Chinese is spoken differently all throughout Asia, so I agree with you that some Chinese find it difficult understanding Singaporeans speaking Chinese. Also, I reckon some Singaporeans find it hard understanding people from China speaking Chinese because the latter’s Chinese has different intonations (or emphasis on Chinese characters).
Yeah, it is more important to be ourselves, and just speak in whatever accent we are comfortable with. I just met up with a friend of mine who had moved to Australia, even his accent had changed a bit without him realizing it 😀
Especially the Chinese from the North area, their accent is so thick that I cannot catch a word!
I grew up in a Chinese speaking family not knowing a word of English until I had to go to school when I was seven.
After a term at school, my teacher summoned my parents to inform them I would need extra lessons from the British Council as my English was lagging far behind my peers’ in class.
My horrified and embarrassed parents therefore sent me for extra English lessons two times a week. I learned to speak English from a lovely lady from London and remained her student for the next seven years of my life in a course called Spoken English that was offered by the Trinity College of London in the 80s and 90s to students in Singapore where I am from.
I spoke like my teacher from London ever since I got into contact with the language. Being a precocious learner I corrected my local teachers’ pronunciation often and although it won me no favours at school, I stand by my belief in speaking a language the way it is meant to be spoken, with the right stresses and intonation for speech to be intelligible. Especially as a teacher, one has the responsibility to teach rightly and correctly proper pronunciation and grammar.
I am no billionaire with family backing and wealth dating back generations for me to neglect my speech and the impact it has on my employability. I spoke well and speak well until today. I kept my Chinese name and will usually stump the person I am speaking with on the phone who is flabbergasted I am not British.
I accept all varieties of accents around the world and as an English teacher I do many of them to keep my children entertained in class. However, it is important to know the rules before attempting to break away from them. I am writing this because I am shocked at the level of English spoken in Singapore today. I am also appalled at the discrimination against proper speech. I have been called snobbish or been told I have forgotten my roots. I haven’t.
I can totally lapse into Singlish at will and cause uncontrollable laughter in class, but I choose to speak English the way it is meant to be spoken, clearly and in its natural cadence and rhythm. When asked how come I speak the way I do, I quote Nehru, “I had to learn it.”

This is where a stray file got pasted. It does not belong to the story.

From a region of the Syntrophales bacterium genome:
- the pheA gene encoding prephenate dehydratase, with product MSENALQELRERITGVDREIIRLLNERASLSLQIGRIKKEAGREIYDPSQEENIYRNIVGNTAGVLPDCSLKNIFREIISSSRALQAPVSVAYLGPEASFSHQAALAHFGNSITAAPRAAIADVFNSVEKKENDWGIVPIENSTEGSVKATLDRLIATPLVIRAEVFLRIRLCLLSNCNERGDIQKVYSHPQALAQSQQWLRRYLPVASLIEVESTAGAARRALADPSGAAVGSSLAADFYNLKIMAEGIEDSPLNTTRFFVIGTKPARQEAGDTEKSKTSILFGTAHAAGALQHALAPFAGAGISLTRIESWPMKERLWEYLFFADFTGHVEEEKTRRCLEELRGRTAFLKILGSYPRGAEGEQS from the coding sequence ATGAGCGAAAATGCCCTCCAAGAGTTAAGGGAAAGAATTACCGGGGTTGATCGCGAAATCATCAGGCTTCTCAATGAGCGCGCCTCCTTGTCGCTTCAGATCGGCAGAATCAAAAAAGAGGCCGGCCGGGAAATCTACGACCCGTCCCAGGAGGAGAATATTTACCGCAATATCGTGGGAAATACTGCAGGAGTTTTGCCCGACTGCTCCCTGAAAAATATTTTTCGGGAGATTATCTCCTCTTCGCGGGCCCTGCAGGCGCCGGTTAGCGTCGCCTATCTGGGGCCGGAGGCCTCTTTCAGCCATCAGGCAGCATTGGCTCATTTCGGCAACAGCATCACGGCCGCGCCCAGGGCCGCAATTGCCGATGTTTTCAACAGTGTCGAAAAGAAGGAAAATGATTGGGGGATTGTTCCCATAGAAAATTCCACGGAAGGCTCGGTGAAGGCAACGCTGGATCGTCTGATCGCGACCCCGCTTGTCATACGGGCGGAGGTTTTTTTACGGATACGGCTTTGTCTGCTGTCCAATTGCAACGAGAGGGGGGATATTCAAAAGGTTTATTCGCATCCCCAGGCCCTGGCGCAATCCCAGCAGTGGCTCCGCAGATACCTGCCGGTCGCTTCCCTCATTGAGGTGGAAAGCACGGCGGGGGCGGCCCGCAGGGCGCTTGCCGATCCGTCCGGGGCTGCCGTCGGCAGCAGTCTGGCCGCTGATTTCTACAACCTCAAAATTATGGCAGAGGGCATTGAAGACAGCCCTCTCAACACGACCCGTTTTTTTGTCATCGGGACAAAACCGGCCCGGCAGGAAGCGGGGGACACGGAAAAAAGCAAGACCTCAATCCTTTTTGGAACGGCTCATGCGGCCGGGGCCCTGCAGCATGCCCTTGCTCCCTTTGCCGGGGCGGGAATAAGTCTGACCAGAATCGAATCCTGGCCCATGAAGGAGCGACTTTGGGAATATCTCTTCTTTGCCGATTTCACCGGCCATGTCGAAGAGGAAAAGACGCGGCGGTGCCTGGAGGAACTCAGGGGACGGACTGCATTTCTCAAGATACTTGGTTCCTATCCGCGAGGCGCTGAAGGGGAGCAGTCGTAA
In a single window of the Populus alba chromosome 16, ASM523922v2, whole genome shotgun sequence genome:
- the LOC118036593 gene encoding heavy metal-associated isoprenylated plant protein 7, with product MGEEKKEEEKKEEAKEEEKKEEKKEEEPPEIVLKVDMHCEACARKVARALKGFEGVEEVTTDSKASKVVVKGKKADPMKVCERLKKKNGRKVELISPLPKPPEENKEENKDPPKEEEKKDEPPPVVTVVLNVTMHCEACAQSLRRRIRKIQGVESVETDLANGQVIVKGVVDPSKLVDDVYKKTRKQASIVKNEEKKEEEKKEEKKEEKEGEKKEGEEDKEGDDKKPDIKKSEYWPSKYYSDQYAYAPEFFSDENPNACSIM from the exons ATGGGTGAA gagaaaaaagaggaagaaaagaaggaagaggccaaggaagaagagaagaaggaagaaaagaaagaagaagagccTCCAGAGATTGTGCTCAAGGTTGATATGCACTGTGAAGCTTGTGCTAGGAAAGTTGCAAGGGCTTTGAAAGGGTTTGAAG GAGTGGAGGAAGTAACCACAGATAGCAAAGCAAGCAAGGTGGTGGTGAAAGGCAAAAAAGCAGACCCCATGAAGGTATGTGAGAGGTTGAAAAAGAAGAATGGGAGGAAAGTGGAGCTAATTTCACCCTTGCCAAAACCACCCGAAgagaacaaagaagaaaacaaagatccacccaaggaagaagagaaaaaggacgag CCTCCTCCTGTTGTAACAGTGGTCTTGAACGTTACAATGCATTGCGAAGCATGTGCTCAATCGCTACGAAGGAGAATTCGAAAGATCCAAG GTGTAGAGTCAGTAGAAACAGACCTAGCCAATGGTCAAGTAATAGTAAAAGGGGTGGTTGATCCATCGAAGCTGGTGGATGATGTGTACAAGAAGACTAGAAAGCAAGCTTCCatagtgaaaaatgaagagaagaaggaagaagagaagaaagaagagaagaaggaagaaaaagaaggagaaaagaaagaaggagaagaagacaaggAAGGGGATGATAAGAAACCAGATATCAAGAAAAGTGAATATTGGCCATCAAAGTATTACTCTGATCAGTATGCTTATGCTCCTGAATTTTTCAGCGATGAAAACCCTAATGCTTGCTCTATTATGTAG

I am not trying to “sound western” or to impress people with my way of speech, I execute my choice to speak the way I wish and respect the way in which others choose to speak. I just choose the “white” way.
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You have come a long way from not being able to speak fluent to being an English teacher today. Learning a language is never easy, but learning with other kids is usually makes it more fun and you get to practise the language with each other one on one in class. That lady who thought you English for you must have been dedicated.
Correct punctuation, grammar and intonation certainly punctuated languages. I think depending on where we are from or rather where we call home and our life experiences, we have a different way of perceiving how a language is supposed to be spoken. Not all of us are able to pronounce certain vowels, or perhaps find it challenge to enunciate a language in a certain way.
Agree with you that there are certain rules around every language, and there is often history behind these rules – and thus it is important to learn the rules as you mentioned. Also, like you I feel that we should all be able to speak the way we want to speak and no speech is snobbish.
Thanks so much for your engaging comment. It was a very refreshing read, and it is much appreciated.
Hey, just want to say thank you for this post. You totally spoke my mind! Moving from Singapore to Canada has been quite a transition. I still feel intimidated with my accent. Sometimes, when I speak, many think English isn’t my first language when strangely enough… I write it much better than my own supposedly mother tongue….I am still working on being comfortable with my own accent and culture. This post is certainly an encouragement to me. Thank you again 🙂
It is funny how some people perceive good English to sound and be said in a certain way. In reality, not all of us can enunciate every single tone in the world. All of us have an accent.
Good luck on finding your feet in Canada. You sound very determined, and I am cheering for you, Audrey. And thank you for the nice words 🙂